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The College at Brockport vows to protect immigrant students

by Siomara Germain - COPY EDITOR
Tue, Mar 7th 2017 05:00 pm
Photo courtesy of brockport.edu and suny.edu
Photo courtesy of brockport.edu and suny.edu
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 Immigration raids are taking place all over the country. President Donald Trump has issued an executive order for Immigration and Customs Enforcements agents and police officers to detain any immigrant they may cross paths with. Many immigrants are strongly encouraged to walk around with some form of documentation of their citizenship.

With similar concerns spreading all over the country, undocumented students on college campuses have especially voiced their concerns about the future of the federal Deferred Action for Childhood Arrivals program (DACA). 

The program provides undocumented students who receive DACA status a safe haven from deportation. They're called DREAMers. 

According to the memorandum, affirming support for undocumented students, which State University of New York Chancellor Nancy L. Zimpher sent to the members of the Board of Trustees, "many individuals with DACA status are college students. 

Because DACA does not have the force of law - being that it is essentially federal agency guidance - it can be rescinded at any time. As a result, there have been calls across the nation and on SUNY campuses, for colleges and universities to declare their campuses to be 'sanctuary' campuses."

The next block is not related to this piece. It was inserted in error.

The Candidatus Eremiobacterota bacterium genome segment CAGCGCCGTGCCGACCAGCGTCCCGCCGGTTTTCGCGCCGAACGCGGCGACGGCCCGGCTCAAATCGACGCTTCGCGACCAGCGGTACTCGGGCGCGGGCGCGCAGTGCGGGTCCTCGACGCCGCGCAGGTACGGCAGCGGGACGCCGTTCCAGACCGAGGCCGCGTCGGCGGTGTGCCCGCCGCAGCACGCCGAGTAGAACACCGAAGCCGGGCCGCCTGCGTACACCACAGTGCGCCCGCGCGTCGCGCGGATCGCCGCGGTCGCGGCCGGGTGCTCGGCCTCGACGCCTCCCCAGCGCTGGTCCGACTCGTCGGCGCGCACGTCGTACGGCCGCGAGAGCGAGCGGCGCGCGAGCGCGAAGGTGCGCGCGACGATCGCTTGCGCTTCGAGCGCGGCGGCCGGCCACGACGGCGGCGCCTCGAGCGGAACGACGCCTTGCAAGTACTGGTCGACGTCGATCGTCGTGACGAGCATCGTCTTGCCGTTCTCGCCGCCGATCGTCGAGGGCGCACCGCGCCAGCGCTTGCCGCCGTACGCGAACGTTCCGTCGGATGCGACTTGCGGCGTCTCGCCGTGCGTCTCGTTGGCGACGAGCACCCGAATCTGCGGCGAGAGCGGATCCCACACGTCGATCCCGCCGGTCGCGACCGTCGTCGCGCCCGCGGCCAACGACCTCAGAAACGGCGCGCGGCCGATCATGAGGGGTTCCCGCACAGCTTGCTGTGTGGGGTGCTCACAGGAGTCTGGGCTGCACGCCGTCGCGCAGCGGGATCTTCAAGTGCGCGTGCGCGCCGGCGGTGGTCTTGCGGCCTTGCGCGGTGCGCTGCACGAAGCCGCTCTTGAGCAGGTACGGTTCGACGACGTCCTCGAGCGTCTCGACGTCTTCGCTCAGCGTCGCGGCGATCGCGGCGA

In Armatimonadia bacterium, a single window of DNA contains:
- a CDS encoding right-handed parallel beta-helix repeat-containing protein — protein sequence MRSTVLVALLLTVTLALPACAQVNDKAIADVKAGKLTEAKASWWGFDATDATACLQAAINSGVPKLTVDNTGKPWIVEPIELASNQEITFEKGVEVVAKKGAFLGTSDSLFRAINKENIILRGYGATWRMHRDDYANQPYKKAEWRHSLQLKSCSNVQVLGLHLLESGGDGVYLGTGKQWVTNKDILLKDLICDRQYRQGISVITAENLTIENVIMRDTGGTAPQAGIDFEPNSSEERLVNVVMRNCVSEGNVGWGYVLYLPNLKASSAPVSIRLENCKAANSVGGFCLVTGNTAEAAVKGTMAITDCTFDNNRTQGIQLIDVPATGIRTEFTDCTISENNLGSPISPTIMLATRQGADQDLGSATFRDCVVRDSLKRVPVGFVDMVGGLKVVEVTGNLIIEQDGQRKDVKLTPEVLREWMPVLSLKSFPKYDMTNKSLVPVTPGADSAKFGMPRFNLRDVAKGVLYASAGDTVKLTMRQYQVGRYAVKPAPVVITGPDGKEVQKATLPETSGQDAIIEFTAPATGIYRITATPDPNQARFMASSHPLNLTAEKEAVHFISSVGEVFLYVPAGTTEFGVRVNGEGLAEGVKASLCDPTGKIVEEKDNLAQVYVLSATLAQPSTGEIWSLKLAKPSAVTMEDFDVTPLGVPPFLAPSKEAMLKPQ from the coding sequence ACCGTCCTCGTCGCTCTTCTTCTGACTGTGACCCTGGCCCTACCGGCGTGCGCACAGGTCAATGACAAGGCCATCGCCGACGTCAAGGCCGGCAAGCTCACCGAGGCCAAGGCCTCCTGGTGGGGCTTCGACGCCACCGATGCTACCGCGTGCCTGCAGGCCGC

The College at Brockport is one of the many colleges around the country are taking steps to protect undocumented students. Brockport has adopted the Immigration Enforcement Policy to do so. 

According to Brockport Chief Communications Officer David Mihalyov, "all other state-operated campuses are responding to the same BOT resolution."

The policy that details SUNY State-operated College University Police Department rules for responding to requests from federal immigration officials. 

In the past, it has been commonplace for SUNY University Police departments to not take part in the enforcement of federal immigration law. 

The only time this would be done would be if the college were to be compelled by a court order or other legal mandate. 

"This came about because the SUNY Board of Trustees has directed each campus to have a policy and provided a model that had been approved by SUNY Counsel and the state Attorney General's office," Mihalyov wrote in an email.

If ICE agents were to show up on campus with a request for assistance, Mihalyov said the State University Police would comply with the established policy in responding to that request. 

As the purpose of the policy is to provide rules for University Police, it is only applicable to the jurisdiction of University Police. 

This means that the policy only protects undocumented students who are in Brockport. 

If undocumented students are out of the Brockport University Police region, they cannot be protected.

"The Board of Trustees has required this of all state-operated campuses, not simply The College at Brockport," Mihalyov wrote.

The campus is putting out for review the exact policy that SUNY provided. 

The campus currently has less than 30 days to review and respond to the  proposed policy.



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